The US government has said it will impose visa restrictions on anyone who promotes violence as Nigeria holds its general elections in 2023.
America’s Deputy Assistant Secretary of State for Africa, Mr Michael Gonzales, gave the warning at an international conference with the theme: “United States Policy and Nigeria’s National Decisions in the 2023 Elections”, held at Johns Hopkins University, United States.
The conference, which held at the School of Advanced International Studies, SAIS, in Washington DC , virtually, brought together Nigerian and American policy communities to discuss issues around the 2023 general elections.
It was organised by policy research center – Nextier Nigeria, in partnership with SAIS at Johns Hopkins University; the School of International Service at the American University: and the Centre for Peace, Democracy and Development at the University of Massachusetts.
Gonzales said the United States government “will continue to use our messaging, as well as other diplomatic channels at our disposal, including visa restrictions, where warranted, to dissuade those who may be tempted to use violence to undermine Nigeria’s democratic process.”
According to him, the U.S. government remains committed to working with Nigeria to uphold its conventions toward ensuring a peaceful power transition in 2023.
The conference, moderated by Dr Ndubuisi Nwokolo, a partner at Nextier and Honorary Research Fellow, School of Government and Society, University of Birmingham, U.K.), among other global scholars, therefore, stated that Nigeria should maintain existing political conventions that guaranteed peace.
Other event moderators at the conference were Dr Carl LeVan, (Professor, School of International Service, American University and Chair, Comparative and Regional Studies), and Dr. Darren Kew (Professor of Conflict Resolution, University of Massachusetts, Boston and Executive Director of Centre for Peace, Democracy and Development).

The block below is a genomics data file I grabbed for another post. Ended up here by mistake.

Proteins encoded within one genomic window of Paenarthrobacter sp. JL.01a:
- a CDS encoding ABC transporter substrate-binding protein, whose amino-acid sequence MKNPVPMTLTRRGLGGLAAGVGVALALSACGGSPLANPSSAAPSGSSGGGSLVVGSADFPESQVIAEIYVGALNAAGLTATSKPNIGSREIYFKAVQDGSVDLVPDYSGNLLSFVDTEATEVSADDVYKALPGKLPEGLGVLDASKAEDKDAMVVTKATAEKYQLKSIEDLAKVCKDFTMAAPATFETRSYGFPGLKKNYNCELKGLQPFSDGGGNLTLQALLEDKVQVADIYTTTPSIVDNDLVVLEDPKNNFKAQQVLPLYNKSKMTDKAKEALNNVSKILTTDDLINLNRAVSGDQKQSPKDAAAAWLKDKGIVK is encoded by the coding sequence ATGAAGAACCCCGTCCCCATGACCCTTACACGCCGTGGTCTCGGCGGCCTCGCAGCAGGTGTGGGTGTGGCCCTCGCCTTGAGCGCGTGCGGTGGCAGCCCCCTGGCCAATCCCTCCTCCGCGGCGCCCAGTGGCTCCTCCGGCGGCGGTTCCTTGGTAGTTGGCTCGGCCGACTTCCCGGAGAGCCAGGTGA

Patrick Okigbo, Nextier’s Founding Partner, clarified that the reason for hosting the conference in the United States was to elevate the election issues and conversations to the international stage.
He reiterated the need for Nigeria’s international partners to assist in upholding her democratic process, even as he pointed out that ‘’democracy is not an end state but a project that requires continuous nurturing.’’
Okigbo said: “Insecurity in Nigeria and recent occurrences in West Africa and Sahel regions should cause Nigeria’s elite to use the 2023 elections to douse the tensions and set the country on a growth path.’’
He further cautioned that the failure to address the issues raised at the conference could have devastating consequences, whilst attention to the recommendations could yield a bountiful harvest.
Other panelists highlighted the insecurity risks and the need to manage the 2023 elections properly, in addition to other points raised at the conference.
Among these points were the issue of faltering political developments as they concerned elitism and Nigeria’s progress, as it was observed that since 1999, the Nigerian elite had found a way to maintain a modicum of stability for elections and “eventually share the dividends of the election outcomes.”
In his contribution, retired Brig.-Gen. Saleh Bala, observed that “security challenges in Nigeria are true, present and tangible but what is consistent is the lurking shadow of elite interests and how they serve their interests.”
On insecurity threats to Nigeria’s democracy, the conference found that poor management of the elections, especially the rotational presidency convention, could threaten Nigeria’s democracy against the backdrop of pervasive insecurity, the proliferation of small arms and light weapons, rise of self-help groups, and increased secessionist agitations in southern Nigeria.
Director of the Centre for Democracy and Development, Ms. Idayat Hassan, noted that ‘political parties during the Anambra governorship election cycle could not campaign due to insecurity’, and that worse scenarios could happen in 2023.
Hassan asserted that “the zoning of the presidency to the south, particularly the Southeast, will give the region a sense of belonging in Nigeria.”
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